The COVID-19 case has increased to 2M+ globally. The rising death toll is over 145,000, collapsing economies while leaving the most vulnerable without food and shelter. Yet in the wake of the global pandemic, the president of the United States, Donald Trump, has put a stop to the US’ financial support to the World Health Organization or WHO. Trump justifies halting aid to the WHO on claims that it is “China Centric.” It raises enormous questions about the ability of the WHO to curb the virus at a time when insufficient funding with the proliferation of a virus to which there is no cure. This, given the escalation of the situation, gives no hope for our ability to overcome the virus.
Environmental sustainability has been a daring concern for global policymakers and institutions over the last two decades. Since the industrial revolution, there has been more depletion in the atmosphere, accompanied by a massive environmental degradation than any other time in human history. Sea levels are rising. The Amazon is on fire. Glaciers are melting. Species necessary to maintain vibrant ecosystems are facing extinction. Cities are being wiped off in coastal areas by routine flooding. All these and many more are happening because we refuse to stop for once and realize the interconnectedness of our environmental, social, and economic systems.
The rush for an economic recovery that accompanies this pandemic and shutdown may seem unprecedented- something certain to undermine or reverse our collective progress in an effort to save the human race from potential extinction. Factories and automobile industries shut down by this crisis will have to scale up production in an attempt to recover losses incurred over the course of the pandemic. The externalities that result from this economic profiteering will have long-term environmental consequences we may not be able to handle within our lifetime- thus endangering posterity’s ability to inhabit a clean, green, and sustainable planet.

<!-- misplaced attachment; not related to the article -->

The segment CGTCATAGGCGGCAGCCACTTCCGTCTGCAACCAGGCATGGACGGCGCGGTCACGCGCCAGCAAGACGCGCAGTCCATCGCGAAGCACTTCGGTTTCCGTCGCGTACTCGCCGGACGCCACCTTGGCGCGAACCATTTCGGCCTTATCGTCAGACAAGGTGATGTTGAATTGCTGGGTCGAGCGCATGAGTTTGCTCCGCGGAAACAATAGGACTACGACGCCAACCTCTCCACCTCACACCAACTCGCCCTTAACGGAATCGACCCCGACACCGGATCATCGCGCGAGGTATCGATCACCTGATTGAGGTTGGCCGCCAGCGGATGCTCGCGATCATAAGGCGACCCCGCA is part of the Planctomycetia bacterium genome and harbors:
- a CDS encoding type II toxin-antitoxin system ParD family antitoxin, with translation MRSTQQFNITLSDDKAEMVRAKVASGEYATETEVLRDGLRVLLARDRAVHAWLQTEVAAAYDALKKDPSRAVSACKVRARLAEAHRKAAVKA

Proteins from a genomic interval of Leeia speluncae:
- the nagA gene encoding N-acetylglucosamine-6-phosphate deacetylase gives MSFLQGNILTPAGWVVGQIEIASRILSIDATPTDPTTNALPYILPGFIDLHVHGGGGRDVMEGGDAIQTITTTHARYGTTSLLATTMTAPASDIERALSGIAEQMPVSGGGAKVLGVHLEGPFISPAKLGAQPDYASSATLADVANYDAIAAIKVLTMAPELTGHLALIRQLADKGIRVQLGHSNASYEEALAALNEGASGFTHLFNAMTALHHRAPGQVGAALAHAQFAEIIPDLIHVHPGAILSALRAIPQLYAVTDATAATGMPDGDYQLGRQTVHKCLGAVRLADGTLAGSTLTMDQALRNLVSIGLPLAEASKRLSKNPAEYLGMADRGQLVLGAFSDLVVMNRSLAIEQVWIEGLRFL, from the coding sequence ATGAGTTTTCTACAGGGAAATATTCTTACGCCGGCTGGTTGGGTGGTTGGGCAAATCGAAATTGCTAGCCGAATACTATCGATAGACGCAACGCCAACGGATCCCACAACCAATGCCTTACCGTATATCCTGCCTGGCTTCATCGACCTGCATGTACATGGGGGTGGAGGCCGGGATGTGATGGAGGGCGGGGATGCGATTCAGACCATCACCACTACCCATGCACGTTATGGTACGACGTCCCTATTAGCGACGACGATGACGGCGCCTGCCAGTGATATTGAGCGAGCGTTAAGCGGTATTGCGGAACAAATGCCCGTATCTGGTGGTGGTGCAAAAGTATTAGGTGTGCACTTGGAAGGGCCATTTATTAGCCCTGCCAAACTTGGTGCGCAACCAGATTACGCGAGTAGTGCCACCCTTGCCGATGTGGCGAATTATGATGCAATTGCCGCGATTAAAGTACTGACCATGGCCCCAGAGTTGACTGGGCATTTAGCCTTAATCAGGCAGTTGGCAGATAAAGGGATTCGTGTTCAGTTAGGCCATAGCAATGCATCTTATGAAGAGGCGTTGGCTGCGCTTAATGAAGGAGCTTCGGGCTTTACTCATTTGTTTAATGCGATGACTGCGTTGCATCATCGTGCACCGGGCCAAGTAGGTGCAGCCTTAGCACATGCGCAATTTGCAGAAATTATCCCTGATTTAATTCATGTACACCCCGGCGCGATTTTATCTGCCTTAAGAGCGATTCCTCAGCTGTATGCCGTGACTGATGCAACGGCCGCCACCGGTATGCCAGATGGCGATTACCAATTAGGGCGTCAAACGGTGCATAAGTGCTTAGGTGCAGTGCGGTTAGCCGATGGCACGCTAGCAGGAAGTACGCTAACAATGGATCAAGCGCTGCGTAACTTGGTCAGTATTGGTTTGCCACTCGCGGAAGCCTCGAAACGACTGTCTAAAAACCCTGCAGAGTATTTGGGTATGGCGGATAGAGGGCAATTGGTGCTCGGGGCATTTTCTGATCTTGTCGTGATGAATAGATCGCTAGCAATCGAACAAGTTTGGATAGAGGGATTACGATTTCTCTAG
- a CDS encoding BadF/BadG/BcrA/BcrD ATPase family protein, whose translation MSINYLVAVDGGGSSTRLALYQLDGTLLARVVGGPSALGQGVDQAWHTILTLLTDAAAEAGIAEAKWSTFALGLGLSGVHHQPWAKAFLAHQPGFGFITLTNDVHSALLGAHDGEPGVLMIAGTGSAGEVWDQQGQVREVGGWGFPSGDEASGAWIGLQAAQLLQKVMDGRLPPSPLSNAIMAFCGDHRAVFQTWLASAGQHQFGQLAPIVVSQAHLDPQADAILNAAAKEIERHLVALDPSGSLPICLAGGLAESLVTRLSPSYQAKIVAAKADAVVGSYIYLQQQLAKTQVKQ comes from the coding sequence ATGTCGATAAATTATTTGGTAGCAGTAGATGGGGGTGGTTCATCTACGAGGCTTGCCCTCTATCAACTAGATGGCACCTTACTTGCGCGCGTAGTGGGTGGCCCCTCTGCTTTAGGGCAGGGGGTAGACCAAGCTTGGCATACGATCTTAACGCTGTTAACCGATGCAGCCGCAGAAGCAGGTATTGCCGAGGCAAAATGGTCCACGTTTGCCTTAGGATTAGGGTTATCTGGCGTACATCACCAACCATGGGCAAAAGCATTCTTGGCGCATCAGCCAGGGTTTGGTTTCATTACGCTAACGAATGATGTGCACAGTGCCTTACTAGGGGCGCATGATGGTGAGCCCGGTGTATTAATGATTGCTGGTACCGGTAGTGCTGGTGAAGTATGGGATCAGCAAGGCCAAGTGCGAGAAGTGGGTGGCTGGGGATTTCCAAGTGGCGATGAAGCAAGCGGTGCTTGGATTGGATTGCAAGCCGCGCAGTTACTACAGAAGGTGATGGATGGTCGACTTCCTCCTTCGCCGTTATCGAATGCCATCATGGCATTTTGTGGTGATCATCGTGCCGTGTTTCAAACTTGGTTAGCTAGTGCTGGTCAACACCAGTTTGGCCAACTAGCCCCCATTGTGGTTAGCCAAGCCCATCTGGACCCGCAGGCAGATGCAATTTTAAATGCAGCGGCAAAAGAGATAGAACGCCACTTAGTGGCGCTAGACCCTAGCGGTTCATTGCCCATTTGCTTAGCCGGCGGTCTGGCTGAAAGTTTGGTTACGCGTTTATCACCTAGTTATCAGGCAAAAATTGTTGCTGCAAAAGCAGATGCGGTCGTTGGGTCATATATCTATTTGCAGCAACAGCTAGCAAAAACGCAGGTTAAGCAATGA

General impact on humanity
Before today, scientists meanwhile researched and established that anthropogenic (human-related) activities contributed almost entirely to the variability in our climate for the past hundred years. In October of 2018, the Intergovernmental Panel on Climate Change (IPCC) published that the earth was getting warmer by 0.2°C per decade. This unprecedented rise is accurately projected to cause unprecedented flooding, as a result of high sea-level rise, leaving coastal habitats vulnerable to extinction. It will also lead to famine, caused by severe drought in tropical regions, that could potentially leave millions without food, and other potential threats to our human existence.